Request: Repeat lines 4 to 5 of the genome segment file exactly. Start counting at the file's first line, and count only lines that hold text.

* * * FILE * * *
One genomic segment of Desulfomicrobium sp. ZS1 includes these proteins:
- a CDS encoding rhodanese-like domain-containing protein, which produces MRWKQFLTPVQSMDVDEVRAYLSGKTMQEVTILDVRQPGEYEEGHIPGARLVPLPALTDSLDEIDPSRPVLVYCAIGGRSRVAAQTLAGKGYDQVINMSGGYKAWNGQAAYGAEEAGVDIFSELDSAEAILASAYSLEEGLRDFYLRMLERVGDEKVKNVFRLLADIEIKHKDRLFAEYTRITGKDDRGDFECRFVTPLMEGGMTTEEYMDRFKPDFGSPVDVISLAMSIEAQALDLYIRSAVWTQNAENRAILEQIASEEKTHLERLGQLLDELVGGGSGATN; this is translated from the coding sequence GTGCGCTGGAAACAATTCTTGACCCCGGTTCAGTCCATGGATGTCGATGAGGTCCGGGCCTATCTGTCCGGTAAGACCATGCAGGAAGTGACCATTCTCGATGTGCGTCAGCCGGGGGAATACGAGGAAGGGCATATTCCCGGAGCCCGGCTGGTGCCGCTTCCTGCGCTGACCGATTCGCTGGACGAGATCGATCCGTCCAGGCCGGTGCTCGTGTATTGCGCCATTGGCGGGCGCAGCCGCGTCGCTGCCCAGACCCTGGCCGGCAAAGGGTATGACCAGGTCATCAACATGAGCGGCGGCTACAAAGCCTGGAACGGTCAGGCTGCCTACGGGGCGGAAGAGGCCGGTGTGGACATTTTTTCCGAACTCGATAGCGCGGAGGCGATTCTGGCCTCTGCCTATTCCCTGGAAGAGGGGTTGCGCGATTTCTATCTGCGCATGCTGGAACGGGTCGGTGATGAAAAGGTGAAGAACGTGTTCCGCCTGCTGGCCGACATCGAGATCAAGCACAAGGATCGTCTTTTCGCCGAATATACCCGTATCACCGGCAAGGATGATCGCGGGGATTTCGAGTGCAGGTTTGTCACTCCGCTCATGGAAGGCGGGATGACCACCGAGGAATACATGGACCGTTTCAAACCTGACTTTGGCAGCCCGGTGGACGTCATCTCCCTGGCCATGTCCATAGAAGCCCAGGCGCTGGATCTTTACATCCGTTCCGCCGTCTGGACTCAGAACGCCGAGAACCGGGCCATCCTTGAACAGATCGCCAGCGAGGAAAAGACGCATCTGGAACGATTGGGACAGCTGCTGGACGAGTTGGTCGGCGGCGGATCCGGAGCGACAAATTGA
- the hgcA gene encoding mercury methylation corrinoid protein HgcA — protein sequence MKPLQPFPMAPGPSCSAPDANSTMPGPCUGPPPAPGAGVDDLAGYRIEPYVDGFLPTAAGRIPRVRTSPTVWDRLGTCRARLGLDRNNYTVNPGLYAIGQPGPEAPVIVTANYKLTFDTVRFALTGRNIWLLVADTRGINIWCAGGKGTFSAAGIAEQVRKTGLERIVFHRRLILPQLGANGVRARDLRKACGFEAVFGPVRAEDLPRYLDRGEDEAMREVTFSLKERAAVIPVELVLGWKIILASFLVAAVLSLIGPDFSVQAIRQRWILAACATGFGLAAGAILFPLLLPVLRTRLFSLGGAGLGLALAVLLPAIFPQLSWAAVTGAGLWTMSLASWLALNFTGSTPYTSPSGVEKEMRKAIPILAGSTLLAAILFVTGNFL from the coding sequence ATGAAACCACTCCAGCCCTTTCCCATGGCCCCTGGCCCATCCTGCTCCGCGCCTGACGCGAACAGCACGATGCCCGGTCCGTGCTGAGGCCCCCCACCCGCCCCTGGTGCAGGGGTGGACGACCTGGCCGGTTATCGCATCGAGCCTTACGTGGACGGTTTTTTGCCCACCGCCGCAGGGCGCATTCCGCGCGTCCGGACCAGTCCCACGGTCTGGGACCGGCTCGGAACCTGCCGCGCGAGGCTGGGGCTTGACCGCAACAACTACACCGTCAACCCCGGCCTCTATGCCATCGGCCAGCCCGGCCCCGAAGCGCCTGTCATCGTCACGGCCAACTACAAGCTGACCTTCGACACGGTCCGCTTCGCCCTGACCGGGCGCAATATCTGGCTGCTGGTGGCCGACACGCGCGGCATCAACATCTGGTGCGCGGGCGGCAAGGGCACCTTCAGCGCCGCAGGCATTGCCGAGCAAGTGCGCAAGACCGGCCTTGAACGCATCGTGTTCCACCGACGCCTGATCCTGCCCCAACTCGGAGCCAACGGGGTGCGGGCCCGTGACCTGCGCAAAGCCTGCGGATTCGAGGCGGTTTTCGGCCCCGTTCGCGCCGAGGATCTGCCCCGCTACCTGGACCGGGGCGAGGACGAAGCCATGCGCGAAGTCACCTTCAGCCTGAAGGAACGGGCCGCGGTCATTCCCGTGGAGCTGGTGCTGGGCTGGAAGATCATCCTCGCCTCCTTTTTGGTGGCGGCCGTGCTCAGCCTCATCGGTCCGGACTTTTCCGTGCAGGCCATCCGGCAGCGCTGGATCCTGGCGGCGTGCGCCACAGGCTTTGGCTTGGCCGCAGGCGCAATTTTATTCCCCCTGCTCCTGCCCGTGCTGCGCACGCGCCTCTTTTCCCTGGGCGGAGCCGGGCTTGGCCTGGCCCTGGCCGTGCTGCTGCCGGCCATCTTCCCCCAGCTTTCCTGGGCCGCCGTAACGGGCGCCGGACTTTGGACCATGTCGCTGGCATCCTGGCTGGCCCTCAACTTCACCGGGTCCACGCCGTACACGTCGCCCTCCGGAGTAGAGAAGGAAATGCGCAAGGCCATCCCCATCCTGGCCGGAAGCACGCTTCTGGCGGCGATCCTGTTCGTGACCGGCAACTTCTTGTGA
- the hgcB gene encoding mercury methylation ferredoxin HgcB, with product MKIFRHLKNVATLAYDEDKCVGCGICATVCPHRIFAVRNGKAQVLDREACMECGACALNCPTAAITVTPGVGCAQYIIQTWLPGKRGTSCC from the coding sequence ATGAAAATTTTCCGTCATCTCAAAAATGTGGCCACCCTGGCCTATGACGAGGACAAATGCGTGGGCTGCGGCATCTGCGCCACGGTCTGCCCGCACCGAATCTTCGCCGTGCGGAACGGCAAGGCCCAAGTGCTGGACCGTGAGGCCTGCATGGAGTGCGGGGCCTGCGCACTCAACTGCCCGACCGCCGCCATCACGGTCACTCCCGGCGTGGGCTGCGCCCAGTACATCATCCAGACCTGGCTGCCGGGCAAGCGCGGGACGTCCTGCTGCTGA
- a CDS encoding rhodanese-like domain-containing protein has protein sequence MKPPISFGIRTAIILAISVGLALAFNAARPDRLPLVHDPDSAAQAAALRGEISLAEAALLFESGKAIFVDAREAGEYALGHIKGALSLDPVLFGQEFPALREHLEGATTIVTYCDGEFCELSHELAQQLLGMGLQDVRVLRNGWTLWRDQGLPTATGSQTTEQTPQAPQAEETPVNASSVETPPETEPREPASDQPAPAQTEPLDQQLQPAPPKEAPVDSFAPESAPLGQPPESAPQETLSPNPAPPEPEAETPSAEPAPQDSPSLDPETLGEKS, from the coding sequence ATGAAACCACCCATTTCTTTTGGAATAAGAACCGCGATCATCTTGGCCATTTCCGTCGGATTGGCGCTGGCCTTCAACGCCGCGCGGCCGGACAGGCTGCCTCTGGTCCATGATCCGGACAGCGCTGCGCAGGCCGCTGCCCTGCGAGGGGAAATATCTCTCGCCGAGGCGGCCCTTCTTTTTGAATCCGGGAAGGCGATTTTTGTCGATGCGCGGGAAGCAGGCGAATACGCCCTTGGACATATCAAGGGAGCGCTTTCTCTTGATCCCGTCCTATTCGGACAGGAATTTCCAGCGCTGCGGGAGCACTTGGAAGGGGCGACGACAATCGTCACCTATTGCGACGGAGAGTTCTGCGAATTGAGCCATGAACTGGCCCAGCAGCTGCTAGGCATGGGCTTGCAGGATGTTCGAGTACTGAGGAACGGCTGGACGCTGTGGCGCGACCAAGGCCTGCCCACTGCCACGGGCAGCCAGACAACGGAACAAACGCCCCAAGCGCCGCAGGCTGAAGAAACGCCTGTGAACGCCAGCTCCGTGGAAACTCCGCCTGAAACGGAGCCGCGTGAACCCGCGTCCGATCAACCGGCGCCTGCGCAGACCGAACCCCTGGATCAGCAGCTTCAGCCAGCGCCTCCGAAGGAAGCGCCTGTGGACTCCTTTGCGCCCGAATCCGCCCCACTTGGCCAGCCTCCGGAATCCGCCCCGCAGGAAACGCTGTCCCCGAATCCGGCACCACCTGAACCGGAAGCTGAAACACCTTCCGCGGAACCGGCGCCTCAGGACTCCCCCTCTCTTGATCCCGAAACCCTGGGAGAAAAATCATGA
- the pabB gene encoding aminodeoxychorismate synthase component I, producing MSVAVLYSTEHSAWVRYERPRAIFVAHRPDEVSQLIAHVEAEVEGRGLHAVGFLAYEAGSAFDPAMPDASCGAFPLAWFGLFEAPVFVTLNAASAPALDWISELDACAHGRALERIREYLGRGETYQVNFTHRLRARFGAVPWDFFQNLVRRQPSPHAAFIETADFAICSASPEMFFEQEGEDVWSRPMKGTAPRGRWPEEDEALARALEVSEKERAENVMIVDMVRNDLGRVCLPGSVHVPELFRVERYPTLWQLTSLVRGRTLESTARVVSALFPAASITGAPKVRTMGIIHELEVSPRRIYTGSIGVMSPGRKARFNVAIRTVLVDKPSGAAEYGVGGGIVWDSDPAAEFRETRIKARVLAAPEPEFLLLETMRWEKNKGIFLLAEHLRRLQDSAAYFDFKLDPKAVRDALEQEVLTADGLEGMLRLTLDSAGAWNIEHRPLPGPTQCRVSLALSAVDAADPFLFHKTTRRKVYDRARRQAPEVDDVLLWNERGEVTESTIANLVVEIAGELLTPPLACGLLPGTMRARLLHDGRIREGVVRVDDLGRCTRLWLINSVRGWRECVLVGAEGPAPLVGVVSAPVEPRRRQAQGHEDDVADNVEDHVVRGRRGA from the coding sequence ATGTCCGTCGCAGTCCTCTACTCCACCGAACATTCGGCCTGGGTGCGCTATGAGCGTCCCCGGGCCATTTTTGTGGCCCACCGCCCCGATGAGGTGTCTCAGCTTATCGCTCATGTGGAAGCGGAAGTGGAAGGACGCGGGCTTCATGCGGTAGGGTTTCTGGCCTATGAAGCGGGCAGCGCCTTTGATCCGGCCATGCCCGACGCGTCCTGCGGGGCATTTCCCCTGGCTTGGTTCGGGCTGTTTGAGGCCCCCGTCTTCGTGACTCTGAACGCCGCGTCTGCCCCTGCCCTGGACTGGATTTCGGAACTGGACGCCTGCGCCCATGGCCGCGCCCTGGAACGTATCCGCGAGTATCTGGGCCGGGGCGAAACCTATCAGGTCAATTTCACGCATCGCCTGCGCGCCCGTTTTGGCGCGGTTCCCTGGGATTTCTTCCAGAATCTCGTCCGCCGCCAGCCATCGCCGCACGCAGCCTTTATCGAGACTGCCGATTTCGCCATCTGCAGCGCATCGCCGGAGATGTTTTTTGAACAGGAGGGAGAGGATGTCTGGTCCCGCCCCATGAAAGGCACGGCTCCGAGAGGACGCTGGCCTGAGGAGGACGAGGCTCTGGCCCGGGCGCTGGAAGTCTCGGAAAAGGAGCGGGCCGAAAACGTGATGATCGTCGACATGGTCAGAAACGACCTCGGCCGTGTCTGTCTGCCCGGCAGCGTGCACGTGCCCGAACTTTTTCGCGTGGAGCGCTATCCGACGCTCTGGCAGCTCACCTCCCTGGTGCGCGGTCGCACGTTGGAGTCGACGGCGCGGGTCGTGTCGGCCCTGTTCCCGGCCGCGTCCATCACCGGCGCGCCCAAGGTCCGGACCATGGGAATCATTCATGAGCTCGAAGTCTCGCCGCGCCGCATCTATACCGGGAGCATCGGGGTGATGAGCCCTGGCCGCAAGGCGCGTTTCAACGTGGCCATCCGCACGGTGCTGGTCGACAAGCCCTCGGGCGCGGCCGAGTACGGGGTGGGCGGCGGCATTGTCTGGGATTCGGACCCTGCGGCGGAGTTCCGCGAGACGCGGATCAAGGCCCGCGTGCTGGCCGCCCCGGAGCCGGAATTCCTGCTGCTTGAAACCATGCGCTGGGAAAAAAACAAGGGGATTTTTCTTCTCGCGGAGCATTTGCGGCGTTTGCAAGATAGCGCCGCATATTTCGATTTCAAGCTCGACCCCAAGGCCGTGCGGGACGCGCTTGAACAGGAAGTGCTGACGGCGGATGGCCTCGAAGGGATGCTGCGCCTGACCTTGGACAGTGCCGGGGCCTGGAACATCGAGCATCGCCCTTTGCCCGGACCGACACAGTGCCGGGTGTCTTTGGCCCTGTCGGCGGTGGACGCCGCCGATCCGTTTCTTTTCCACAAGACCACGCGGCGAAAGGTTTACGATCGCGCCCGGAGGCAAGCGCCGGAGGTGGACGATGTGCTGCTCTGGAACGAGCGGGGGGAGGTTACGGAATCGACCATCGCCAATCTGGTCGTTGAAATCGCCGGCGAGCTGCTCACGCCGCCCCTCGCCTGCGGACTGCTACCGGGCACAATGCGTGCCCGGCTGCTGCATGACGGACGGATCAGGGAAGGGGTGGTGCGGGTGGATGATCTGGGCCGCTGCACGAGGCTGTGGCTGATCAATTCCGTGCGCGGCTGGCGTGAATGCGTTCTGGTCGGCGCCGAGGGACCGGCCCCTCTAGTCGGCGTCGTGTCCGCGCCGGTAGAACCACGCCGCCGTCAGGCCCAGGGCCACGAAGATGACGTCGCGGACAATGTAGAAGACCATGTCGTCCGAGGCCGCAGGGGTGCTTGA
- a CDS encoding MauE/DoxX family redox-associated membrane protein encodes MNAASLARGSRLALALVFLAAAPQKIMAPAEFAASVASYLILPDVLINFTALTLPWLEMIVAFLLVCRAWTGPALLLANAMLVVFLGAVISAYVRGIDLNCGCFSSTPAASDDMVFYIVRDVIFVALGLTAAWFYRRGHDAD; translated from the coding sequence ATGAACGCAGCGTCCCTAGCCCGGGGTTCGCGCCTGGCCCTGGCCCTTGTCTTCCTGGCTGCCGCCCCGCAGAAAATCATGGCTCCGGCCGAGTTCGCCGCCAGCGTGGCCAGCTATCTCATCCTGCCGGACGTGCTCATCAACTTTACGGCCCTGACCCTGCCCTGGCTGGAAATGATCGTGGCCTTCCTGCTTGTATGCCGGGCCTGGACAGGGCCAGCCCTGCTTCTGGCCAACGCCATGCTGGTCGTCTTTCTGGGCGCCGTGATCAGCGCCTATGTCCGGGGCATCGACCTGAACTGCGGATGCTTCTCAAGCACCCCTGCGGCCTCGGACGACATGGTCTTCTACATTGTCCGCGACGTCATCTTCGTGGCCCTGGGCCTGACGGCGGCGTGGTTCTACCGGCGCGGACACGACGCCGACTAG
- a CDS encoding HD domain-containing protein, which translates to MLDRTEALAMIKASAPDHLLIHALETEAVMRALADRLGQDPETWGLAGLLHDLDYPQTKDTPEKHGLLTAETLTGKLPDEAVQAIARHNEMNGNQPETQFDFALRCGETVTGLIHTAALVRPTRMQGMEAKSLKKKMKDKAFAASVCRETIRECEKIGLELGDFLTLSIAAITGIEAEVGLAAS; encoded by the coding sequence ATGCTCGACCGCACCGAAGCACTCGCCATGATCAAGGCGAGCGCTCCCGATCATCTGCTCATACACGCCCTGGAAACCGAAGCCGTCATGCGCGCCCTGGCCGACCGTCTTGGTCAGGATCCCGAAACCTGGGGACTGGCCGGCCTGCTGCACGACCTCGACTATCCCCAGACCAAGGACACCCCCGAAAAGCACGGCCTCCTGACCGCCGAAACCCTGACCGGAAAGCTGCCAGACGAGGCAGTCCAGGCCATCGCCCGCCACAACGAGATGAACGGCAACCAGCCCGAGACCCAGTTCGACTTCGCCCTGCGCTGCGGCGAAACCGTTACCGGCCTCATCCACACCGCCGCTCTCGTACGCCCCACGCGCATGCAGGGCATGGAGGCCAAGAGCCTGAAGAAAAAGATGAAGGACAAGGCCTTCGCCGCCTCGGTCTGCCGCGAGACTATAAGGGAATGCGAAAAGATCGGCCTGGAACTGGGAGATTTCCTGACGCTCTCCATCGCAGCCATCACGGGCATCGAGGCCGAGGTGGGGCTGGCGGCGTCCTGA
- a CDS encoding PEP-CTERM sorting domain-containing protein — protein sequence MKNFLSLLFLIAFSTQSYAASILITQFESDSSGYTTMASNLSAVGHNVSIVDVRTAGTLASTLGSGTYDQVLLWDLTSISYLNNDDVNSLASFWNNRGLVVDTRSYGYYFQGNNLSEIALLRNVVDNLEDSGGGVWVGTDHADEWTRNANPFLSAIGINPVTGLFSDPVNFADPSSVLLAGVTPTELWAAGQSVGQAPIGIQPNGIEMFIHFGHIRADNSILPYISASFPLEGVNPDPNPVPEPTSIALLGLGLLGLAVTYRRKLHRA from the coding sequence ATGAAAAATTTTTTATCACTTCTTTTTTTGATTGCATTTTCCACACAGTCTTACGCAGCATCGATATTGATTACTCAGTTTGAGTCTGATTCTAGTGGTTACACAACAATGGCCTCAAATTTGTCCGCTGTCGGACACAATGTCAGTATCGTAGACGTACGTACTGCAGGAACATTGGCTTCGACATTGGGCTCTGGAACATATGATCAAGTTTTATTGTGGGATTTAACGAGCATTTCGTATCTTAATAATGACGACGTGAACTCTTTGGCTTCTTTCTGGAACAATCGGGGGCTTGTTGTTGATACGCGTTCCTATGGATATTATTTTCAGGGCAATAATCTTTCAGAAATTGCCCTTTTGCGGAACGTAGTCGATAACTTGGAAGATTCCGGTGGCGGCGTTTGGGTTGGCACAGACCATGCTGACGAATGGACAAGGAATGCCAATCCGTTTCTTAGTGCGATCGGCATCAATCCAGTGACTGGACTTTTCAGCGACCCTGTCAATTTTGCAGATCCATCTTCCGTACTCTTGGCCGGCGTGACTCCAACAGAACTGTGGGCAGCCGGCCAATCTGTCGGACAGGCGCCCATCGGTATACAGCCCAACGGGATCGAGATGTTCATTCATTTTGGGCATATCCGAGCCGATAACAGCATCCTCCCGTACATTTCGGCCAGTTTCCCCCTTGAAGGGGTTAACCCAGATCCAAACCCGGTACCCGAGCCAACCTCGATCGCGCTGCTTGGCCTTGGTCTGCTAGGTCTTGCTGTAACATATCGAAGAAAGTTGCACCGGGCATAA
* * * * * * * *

- the hgcB gene encoding mercury methylation ferredoxin HgcB, with product MKIFRHLKNVATLAYDEDKCVGCGICATVCPHRIFAVRNGKAQVLDREACMECGACALNCPTAAITVTPGVGCAQYIIQTWLPGKRGTSCC from the coding sequence ATGAAAATTTTCCGTCATCTCAAAAATGTGGCCACCCTGGCCTATGACGAGGACAAATGCGTGGGCTGCGGCATCTGCGCCACGGTCTGCCCGCACCGAATCTTCGCCGTGCGGAACGGCAAGGCCCAAGTGCTGGACCGTGAGGCCTGCATGGAGTGCGGGGCCTGCGCACTCAACTGCCCGACCGCCGCCATCACGGTCACTCCCGGCGTGGGCTGCGCCCAGTACATCATCCAGACCTGGCTGCCGGGCAAGCGCGGGACGTCCTGCTGCTGA
- a CDS encoding rhodanese-like domain-containing protein has protein sequence MKPPISFGIRTAIILAISVGLALAFNAARPDRLPLVHDPDSAAQAAALRGEISLAEAALLFESGKAIFVDAREAGEYALGHIKGALSLDPVLFGQEFPALREHLEGATTIVTYCDGEFCELSHELAQQLLGMGLQDVRVLRNGWTLWRDQGLPTATGSQTTEQTPQAPQAEETPVNASSVETPPETEPREPASDQPAPAQTEPLDQQLQPAPPKEAPVDSFAPESAPLGQPPESAPQETLSPNPAPPEPEAETPSAEPAPQDSPSLDPETLGEKS, from the coding sequence ATGAAACCACCCATTTCTTTTGGAATAAGAACCGCGATCATCTTGGCCATTTCCGTCGGATTGGCGCTGGCCTTCAACGCCGCGCGGCCGGACAGGCTGCCTCTGGTCCATGATCCGGACAGCGCTGCGCAGGCCGCTGCCCTGCGAGGGGAAATATCTCTCGCCGAGGCGGCCCTTCTTTTTGAATCCGGGAAGGCGATTTTTGTCGATGCGCGGGAAGCAGGCGAATACGCCCTTGGACATATCAAGGGAGCGCTTTCTCTTGATCCCGTCCTATTCGGACAGGAATTTCCAGCGCTGCGGGAGCACTTGGAAGGGGCGACGACAATCGTCACCTATTGCGACGGAGAGTTCTGCGAATTGAGCCATGAACTGGCCCAGCAGCTGCTAGGCATGGGCTTGCAGGATGTTCGAGTACTGAGGAACGGCTGGACGCTGTGGCGCGACCAAGGCCTGCCCACTGCCACGGGCAGCCAGACAACGGAACAAACGCCCCAAGCGCCGCAGGCTGAAGAAACGCCTGTGAACGCCAGCTCCGTGGAAACTCCGCCTGAAACGGAGCCGCGTGAACCCGCGTCCGATCAACCGGCGCCTGCGCAGACCGAACCCCTGGATCAGCAGCTTCAGCCAGCGCCTCCGAAGGAAGCGCCTGTGGACTCCTTTGCGCCCGAATCCGCCCCACTTGGCCAGCCTCCGGAATCCGCCCCGCAGGAAACGCTGTCCCCGAATCCGGCACCACCTGAACCGGAAGCTGAAACACCTTCCGCGGAACCGGCGCCTCAGGACTCCCCCTCTCTTGATCCCGAAACCCTGGGAGAAAAATCATGA